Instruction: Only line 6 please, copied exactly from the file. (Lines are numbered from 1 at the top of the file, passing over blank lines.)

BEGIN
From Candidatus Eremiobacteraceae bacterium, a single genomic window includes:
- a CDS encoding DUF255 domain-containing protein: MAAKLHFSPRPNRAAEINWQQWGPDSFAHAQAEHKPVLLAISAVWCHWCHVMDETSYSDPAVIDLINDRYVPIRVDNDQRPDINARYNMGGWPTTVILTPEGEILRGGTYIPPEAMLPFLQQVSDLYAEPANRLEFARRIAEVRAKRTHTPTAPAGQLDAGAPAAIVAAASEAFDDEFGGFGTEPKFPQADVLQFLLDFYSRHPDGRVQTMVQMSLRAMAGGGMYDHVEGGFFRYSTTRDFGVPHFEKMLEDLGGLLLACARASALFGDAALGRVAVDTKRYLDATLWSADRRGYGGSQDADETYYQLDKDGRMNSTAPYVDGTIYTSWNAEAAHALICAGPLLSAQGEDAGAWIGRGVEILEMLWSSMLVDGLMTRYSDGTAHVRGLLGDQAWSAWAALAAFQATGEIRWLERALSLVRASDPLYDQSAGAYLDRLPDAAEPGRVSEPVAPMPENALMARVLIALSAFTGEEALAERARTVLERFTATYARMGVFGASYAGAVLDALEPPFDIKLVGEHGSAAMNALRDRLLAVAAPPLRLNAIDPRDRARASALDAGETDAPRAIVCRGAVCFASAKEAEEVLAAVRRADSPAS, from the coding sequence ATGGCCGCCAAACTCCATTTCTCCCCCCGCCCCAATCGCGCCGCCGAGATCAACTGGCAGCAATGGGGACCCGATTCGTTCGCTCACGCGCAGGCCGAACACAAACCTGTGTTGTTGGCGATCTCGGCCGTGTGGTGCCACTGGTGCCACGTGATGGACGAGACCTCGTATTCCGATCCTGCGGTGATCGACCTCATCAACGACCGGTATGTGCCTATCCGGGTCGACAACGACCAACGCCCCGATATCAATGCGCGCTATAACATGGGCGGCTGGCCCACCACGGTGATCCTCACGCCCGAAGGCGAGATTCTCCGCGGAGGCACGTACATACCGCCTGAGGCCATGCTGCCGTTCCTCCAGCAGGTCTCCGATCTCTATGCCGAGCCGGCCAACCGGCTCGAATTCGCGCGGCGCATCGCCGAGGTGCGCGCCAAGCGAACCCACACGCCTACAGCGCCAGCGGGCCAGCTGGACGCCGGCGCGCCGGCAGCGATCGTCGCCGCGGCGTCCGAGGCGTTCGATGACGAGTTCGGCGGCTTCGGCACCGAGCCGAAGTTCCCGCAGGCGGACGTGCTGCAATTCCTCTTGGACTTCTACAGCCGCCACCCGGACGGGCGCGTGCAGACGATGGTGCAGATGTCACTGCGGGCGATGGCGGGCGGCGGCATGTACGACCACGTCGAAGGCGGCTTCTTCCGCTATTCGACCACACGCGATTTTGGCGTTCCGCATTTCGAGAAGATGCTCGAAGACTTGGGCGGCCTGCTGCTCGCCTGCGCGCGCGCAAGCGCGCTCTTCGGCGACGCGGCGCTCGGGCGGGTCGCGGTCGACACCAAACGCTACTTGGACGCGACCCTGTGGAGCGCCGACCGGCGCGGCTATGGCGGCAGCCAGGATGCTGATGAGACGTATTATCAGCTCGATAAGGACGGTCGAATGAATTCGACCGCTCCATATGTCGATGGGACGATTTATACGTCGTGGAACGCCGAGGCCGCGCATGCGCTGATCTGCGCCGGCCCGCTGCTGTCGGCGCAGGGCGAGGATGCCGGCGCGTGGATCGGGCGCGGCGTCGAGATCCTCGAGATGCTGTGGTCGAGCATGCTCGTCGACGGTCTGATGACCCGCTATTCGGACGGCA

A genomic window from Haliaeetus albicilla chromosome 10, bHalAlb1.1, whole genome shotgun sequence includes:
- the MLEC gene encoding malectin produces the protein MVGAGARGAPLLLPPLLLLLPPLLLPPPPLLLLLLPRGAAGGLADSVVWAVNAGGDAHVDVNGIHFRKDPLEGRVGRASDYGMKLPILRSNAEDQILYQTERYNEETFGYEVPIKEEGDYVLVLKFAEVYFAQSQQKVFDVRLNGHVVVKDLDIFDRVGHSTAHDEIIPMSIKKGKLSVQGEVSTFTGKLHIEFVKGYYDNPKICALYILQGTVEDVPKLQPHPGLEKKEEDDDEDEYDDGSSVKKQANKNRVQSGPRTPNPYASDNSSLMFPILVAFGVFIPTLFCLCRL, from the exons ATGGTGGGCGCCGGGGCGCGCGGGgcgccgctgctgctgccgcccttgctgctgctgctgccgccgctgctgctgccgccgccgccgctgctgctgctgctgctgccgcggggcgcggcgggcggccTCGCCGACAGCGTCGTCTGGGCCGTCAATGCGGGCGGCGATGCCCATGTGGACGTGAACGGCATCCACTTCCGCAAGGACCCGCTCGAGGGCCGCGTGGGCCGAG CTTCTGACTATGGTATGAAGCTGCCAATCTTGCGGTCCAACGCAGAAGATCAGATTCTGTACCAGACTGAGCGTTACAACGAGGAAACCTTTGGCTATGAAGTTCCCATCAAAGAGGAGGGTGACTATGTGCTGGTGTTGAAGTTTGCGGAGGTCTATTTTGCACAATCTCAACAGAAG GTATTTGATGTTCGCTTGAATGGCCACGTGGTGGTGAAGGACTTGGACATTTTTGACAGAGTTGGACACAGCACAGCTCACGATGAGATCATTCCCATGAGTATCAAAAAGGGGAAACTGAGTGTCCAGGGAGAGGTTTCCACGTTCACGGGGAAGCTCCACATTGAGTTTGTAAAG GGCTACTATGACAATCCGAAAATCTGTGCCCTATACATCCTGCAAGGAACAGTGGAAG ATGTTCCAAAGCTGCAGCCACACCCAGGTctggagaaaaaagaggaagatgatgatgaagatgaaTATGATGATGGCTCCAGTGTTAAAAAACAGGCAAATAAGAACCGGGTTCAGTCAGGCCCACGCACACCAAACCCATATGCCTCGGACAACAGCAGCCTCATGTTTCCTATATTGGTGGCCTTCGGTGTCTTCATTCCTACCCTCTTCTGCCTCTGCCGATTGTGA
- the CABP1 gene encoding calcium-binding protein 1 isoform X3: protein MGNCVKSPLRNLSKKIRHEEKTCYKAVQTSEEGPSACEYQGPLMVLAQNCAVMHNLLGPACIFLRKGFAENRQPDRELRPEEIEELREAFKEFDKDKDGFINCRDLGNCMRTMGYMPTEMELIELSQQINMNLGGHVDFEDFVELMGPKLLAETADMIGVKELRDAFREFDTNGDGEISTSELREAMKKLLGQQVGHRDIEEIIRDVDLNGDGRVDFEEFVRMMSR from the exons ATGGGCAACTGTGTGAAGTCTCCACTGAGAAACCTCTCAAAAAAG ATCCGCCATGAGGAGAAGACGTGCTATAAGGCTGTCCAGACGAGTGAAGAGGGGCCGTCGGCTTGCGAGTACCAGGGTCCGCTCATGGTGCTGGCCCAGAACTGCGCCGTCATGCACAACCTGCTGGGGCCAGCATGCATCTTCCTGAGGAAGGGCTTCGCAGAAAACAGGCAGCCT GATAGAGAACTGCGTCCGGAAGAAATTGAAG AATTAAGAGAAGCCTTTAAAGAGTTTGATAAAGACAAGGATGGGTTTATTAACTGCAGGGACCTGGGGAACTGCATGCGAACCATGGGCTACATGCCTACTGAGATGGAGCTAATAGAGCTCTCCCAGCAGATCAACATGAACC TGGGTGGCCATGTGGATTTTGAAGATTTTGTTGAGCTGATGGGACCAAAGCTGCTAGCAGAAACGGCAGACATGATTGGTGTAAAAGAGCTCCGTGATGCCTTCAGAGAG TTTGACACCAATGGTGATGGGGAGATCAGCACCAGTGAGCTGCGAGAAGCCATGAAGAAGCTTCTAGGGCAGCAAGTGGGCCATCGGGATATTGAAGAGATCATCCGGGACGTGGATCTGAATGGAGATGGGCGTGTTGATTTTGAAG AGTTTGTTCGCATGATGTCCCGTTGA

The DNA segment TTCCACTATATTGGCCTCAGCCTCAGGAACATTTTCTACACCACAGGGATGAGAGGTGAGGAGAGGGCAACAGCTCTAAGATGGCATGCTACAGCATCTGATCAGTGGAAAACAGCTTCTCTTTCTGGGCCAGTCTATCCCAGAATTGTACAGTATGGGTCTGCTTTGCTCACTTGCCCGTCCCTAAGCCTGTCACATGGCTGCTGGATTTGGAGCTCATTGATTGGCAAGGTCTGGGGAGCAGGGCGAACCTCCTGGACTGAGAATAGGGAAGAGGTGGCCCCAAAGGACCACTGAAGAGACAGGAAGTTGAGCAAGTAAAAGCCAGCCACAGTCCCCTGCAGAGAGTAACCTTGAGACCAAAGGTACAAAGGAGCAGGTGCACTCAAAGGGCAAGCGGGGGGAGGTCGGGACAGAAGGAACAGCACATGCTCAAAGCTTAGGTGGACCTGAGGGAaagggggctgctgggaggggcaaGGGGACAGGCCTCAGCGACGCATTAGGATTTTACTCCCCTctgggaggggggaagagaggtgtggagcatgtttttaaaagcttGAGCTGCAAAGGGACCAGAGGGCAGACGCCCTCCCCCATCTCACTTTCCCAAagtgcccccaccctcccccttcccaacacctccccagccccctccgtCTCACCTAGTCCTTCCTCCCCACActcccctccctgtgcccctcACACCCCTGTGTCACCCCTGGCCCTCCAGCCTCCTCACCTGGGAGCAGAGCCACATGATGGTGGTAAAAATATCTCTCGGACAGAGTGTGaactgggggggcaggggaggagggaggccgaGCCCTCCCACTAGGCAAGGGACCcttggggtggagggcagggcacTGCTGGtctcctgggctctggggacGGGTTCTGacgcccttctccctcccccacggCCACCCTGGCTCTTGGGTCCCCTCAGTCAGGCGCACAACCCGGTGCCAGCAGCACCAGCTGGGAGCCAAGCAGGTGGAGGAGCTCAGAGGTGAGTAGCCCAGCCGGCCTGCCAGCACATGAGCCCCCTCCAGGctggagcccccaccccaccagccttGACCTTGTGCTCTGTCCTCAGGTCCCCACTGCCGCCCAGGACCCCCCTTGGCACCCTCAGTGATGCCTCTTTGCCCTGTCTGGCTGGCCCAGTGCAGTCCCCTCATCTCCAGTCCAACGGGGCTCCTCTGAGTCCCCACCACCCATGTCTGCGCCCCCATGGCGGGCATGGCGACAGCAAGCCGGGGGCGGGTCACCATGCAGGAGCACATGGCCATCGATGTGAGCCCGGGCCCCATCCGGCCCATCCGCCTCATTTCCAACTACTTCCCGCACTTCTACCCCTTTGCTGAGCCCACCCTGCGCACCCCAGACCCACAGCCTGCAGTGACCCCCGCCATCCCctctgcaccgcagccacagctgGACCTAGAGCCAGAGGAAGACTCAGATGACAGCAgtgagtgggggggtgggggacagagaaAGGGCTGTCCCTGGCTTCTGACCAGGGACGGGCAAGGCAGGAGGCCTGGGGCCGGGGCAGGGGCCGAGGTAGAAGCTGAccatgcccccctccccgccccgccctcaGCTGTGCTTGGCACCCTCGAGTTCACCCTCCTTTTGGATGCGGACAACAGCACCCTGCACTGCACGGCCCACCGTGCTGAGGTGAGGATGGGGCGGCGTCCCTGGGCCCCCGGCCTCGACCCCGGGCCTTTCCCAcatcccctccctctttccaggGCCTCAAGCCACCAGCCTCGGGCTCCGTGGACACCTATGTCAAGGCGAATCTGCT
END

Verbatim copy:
The DNA segment TTCCACTATATTGGCCTCAGCCTCAGGAACATTTTCTACACCACAGGGATGAGAGGTGAGGAGAGGGCAACAGCTCTAAGATGGCATGCTACAGCATCTGATCAGTGGAAAACAGCTTCTCTTTCTGGGCCAGTCTATCCCAGAATTGTACAGTATGGGTCTGCTTTGCTCACTTGCCCGTCCCTAAGCCTGTCACATGGCTGCTGGATTTGGAGCTCATTGATTGGCAAGGTCTGGGGAGCAGGGCGAACCTCCTGGACTGAGAATAGGGAAGAGGTGGCCCCAAAGGACCACTGAAGAGACAGGAAGTTGAGCAAGTAAAAGCCAGCCACAGTCCCCTGCAGAGAGTAACCTTGAGACCAAAGGTACAAAGGAGCAGGTGCACTCAAAGGGCAAGCGGGGGGAGGTCGGGACAGAAGGAACAGCACATGCTCAAAGCTTAGGTGGACCTGAGGGAaagggggctgctgggaggggcaaGGGGACAGGCCTCAGCGACGCATTAGGATTTTACTCCCCTctgggaggggggaagagaggtgtggagcatgtttttaaaagcttGAGCTGCAAAGGGACCAGAGGGCAGACGCCCTCCCCCATCTCACTTTCCCAAagtgcccccaccctcccccttcccaacacctccccagccccctccgtCTCACCTAGTCCTTCCTCCCCACActcccctccctgtgcccctcACACCCCTGTGTCACCCCTGGCCCTCCAGCCTCCTCACCTGGGAGCAGAGCCACATGATGGTGGTAAAAATATCTCTCGGACAGAGTGTGaactgggggggcaggggaggagggaggccgaGCCCTCCCACTAGGCAAGGGACCcttggggtggagggcagggcacTGCTGGtctcctgggctctggggacGGGTTCTGacgcccttctccctcccccacggCCACCCTGGCTCTTGGGTCCCCTCAGTCAGGCGCACAACCCGGTGCCAGCAGCACCAGCTGGGAGCCAAGCAGGTGGAGGAGCTCAGAGGTGAGTAGCCCAGCCGGCCTGCCAGCACATGAGCCCCCTCCAGGctggagcccccaccccaccagccttGACCTTGTGCTCTGTCCTCAGGTCCCCACTGCCGCCCAGGACCCCCCTTGGCACCCTCAGTGATGCCTCTTTGCCCTGTCTGGCTGGCCCAGTGCAGTCCCCTCATCTCCAGTCCAACGGGGCTCCTCTGAGTCCCCACCACCCATGTCTGCGCCCCCATGGCGGGCATGGCGACAGCAAGCCGGGGGCGGGTCACCATGCAGGAGCACATGGCCATCGATGTGAGCCCGGGCCCCATCCGGCCCATCCGCCTCATTTCCAACTACTTCCCGCACTTCTACCCCTTTGCTGAGCCCACCCTGCGCACCCCAGACCCACAGCCTGCAGTGACCCCCGCCATCCCctctgcaccgcagccacagctgGACCTAGAGCCAGAGGAAGACTCAGATGACAGCAgtgagtgggggggtgggggacagagaaAGGGCTGTCCCTGGCTTCTGACCAGGGACGGGCAAGGCAGGAGGCCTGGGGCCGGGGCAGGGGCCGAGGTAGAAGCTGAccatgcccccctccccgccccgccctcaGCTGTGCTTGGCACCCTCGAGTTCACCCTCCTTTTGGATGCGGACAACAGCACCCTGCACTGCACGGCCCACCGTGCTGAGGTGAGGATGGGGCGGCGTCCCTGGGCCCCCGGCCTCGACCCCGGGCCTTTCCCAcatcccctccctctttccaggGCCTCAAGCCACCAGCCTCGGGCTCCGTGGACACCTATGTCAAGGCGAATCTGCT